Three Ways to Build Great Teams

How do you build great teams? I get asked this question all the time. The research is clear: great teams are built on trust. Below, I cover three ways to build great teams… and they all begin with trust.

Why Trust Matters

David Horsager, a noted researcher on trust, believes that every time you increase trust in a team, output, morale, productivity, innovation, loyalty, and profits go up. 

Patrick Lencioni’s book The Five Dysfunctions of a Team talks about how to create healthy, smart, and high-performing teams. Guess what’s at the foundation of a healthy and smart team? Trust.   

There is only one thing you have to do to build trust in a team: authentically care about the people you lead and manage. 

Does this mean you have to have them over to your house on Sunday or participate in a trust fall exercise? Nope! 

In fact, if team members don’t care about one another, they don’t like one another. Forced fun makes people who don’t like one another spend more time together. And that’s a recipe for disaster.

How can you demonstrate to people that you genuinely care about them? The following three activities send a clear message to your team that you care.


1. Listen 

Listening is a full-contact sport. That means you put your phone down or turn away from your computer. You ask follow-up questions or rephrase statements about the topic being discussed. You follow up with any appropriate questions a few days later to show you’re still thoughtfully processing the conversation. 

Asking how someone is doing while answering an email is not listening. Instead, multitasking telegraphs to the person talking that you do not care about them. 

Stop. Listen to hear what they’re saying. Listen with your whole body. It sends a powerful message.

2. Delegate

Delegating is hard because it takes time. You have to slow down and explain the task to whoever you’re delegating to. And that person is going to be slower than you at first. 

They’ll have questions. They won’t do the task exactly like you would. But be strong!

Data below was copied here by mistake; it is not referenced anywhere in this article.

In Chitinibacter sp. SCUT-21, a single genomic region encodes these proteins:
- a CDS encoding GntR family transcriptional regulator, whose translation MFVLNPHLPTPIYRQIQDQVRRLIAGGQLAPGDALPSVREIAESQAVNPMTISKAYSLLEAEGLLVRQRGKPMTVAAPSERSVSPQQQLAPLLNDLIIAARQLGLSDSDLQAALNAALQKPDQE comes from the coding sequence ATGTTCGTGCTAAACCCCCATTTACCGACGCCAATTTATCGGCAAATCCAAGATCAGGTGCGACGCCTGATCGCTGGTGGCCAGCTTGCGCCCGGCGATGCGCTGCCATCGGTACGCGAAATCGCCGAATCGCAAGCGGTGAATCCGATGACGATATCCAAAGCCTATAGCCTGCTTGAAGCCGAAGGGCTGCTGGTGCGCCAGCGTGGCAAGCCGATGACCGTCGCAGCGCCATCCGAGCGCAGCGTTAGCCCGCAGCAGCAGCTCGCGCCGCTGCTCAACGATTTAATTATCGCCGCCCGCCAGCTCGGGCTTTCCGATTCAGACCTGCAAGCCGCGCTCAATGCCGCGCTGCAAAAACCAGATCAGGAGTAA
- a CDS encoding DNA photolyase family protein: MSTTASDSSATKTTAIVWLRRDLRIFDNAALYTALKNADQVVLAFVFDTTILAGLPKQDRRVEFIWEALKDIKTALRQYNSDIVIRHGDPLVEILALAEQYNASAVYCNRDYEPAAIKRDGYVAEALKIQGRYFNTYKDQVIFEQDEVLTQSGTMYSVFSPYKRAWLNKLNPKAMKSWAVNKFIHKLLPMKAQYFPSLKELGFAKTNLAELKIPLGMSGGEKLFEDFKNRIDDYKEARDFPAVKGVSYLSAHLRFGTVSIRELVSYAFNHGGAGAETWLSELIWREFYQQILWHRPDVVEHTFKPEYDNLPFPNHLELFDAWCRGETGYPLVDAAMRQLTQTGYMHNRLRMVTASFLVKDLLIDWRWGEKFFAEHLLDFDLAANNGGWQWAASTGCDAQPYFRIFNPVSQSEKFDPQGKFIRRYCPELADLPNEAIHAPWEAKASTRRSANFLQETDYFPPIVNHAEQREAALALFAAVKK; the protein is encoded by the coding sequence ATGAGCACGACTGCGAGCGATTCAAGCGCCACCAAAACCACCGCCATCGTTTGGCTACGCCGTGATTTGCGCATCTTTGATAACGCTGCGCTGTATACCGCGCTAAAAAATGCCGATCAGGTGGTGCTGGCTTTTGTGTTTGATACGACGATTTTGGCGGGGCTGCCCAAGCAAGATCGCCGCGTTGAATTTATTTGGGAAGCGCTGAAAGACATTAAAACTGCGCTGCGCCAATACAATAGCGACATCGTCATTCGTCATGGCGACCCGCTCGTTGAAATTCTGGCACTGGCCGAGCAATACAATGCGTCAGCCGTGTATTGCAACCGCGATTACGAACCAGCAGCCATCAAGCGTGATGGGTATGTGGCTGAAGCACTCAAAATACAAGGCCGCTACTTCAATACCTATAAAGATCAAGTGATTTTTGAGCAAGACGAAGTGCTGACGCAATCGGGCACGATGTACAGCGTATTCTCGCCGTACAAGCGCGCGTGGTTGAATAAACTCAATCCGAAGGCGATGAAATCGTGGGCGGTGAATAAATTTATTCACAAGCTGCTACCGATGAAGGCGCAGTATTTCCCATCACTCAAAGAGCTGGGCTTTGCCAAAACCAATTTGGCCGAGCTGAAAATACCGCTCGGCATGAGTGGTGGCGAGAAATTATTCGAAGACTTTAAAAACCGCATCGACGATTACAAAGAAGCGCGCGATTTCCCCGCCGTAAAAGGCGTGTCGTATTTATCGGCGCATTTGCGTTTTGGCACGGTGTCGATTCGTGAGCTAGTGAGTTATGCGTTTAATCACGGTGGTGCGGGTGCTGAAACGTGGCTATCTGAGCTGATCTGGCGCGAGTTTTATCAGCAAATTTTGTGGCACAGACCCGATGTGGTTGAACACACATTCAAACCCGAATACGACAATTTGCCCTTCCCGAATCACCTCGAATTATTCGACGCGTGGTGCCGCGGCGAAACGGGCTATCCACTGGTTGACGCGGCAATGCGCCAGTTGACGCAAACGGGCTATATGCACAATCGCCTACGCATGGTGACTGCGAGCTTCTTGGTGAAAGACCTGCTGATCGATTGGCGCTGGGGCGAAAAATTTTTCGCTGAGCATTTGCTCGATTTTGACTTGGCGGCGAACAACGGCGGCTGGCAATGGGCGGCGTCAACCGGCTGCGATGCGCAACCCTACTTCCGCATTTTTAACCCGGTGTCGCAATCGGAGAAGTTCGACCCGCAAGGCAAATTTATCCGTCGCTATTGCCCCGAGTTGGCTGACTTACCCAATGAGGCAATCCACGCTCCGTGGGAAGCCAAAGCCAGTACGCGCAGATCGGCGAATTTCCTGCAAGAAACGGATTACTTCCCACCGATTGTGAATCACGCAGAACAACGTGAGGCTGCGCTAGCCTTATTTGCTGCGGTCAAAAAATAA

Avoid uttering the most dangerous words in an entrepreneurial organization: “I’ll just do it myself.”

Giving someone a task that is important to you sends a clear message. It tells the person that you care about them so much that you’re willing to let them do something important for you and the organization.  

3. Tell the Truth

Feedback in real-time is the fastest way to earn the respect of your team members. 

A recent survey by StaffCircle found that 73% of Gen Z employees will leave a job if they don’t receive regular feedback. 

Providing feedback is actually one of the most selfless things you can do. Feedback lets your team members and subordinates know whether they’re meeting your expectations. 

If you find yourself creating excuses not to share information, that’s you being uncomfortable. Not sharing information is a selfish act.  

Great Teams = Great Organizations

Of course, these aren’t the only ways to build great teams. But these three activities are a great start! Focusing on team health takes hard work. Ultimately, though, building a great team serves the Greater Good of the Organization. 

Attract, hire, and retain the right people to create a thriving workplace. Read chapter one of People

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